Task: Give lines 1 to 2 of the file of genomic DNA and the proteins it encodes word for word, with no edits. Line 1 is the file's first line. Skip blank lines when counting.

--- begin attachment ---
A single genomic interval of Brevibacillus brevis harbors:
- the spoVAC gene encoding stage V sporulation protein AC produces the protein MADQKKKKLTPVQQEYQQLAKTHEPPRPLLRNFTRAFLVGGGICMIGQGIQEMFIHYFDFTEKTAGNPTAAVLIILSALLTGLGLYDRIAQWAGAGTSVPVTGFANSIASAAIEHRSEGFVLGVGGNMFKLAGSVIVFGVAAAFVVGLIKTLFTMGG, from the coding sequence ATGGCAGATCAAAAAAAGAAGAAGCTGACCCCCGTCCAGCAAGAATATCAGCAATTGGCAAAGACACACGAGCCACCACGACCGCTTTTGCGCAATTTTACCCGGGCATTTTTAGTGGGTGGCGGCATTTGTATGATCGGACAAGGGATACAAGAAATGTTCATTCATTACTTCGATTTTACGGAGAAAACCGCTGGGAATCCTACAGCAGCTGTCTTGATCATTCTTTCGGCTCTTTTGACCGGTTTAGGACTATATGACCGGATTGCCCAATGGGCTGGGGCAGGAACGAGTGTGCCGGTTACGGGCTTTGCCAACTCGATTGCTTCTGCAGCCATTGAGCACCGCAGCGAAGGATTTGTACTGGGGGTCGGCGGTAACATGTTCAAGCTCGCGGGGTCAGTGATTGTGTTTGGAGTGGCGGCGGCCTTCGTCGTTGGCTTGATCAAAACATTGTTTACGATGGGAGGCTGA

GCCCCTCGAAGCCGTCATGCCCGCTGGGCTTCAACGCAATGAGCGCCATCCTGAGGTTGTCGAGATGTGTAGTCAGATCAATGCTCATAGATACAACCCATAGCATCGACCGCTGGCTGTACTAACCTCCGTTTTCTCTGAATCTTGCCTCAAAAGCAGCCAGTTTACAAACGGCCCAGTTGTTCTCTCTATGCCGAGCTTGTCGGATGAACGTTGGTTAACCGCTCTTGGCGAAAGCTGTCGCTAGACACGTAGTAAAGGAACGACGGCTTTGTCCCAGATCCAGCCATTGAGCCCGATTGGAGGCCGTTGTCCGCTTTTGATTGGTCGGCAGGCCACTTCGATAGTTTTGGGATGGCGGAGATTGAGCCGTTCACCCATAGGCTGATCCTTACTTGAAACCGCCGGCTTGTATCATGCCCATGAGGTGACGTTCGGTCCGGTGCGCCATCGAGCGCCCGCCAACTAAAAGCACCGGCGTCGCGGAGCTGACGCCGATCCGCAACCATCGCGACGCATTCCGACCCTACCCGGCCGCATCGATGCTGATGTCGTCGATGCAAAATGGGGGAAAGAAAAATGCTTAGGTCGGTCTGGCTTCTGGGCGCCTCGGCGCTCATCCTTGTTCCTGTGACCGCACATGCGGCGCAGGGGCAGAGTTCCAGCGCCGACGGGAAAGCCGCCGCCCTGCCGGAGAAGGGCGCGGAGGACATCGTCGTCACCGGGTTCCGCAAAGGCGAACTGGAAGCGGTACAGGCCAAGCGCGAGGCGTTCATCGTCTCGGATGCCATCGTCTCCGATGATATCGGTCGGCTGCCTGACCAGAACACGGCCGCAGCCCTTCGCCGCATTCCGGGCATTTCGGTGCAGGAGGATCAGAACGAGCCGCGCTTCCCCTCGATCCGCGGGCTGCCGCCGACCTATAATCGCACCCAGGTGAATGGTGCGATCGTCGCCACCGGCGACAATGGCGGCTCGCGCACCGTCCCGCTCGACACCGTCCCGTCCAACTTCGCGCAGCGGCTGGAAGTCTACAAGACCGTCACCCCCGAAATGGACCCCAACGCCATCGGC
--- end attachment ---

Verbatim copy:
A single genomic interval of Brevibacillus brevis harbors:
- the spoVAC gene encoding stage V sporulation protein AC produces the protein MADQKKKKLTPVQQEYQQLAKTHEPPRPLLRNFTRAFLVGGGICMIGQGIQEMFIHYFDFTEKTAGNPTAAVLIILSALLTGLGLYDRIAQWAGAGTSVPVTGFANSIASAAIEHRSEGFVLGVGGNMFKLAGSVIVFGVAAAFVVGLIKTLFTMGG, from the coding sequence ATGGCAGATCAAAAAAAGAAGAAGCTGACCCCCGTCCAGCAAGAATATCAGCAATTGGCAAAGACACACGAGCCACCACGACCGCTTTTGCGCAATTTTACCCGGGCATTTTTAGTGGGTGGCGGCATTTGTATGATCGGACAAGGGATACAAGAAATGTTCATTCATTACTTCGATTTTACGGAGAAAACCGCTGGGAATCCTACAGCAGCTGTCTTGATCATTCTTTCGGCTCTTTTGACCGGTTTAGGACTATATGACCGGATTGCCCAATGGGCTGGGGCAGGAACGAGTGTGCCGGTTACGGGCTTTGCCAACTCGATTGCTTCTGCAGCCATTGAGCACCGCAGCGAAGGATTTGTACTGGGGGTCGGCGGTAACATGTTCAAGCTCGCGGGGTCAGTGATTGTGTTTGGAGTGGCGGCGGCCTTCGTCGTTGGCTTGATCAAAACATTGTTTACGATGGGAGGCTGA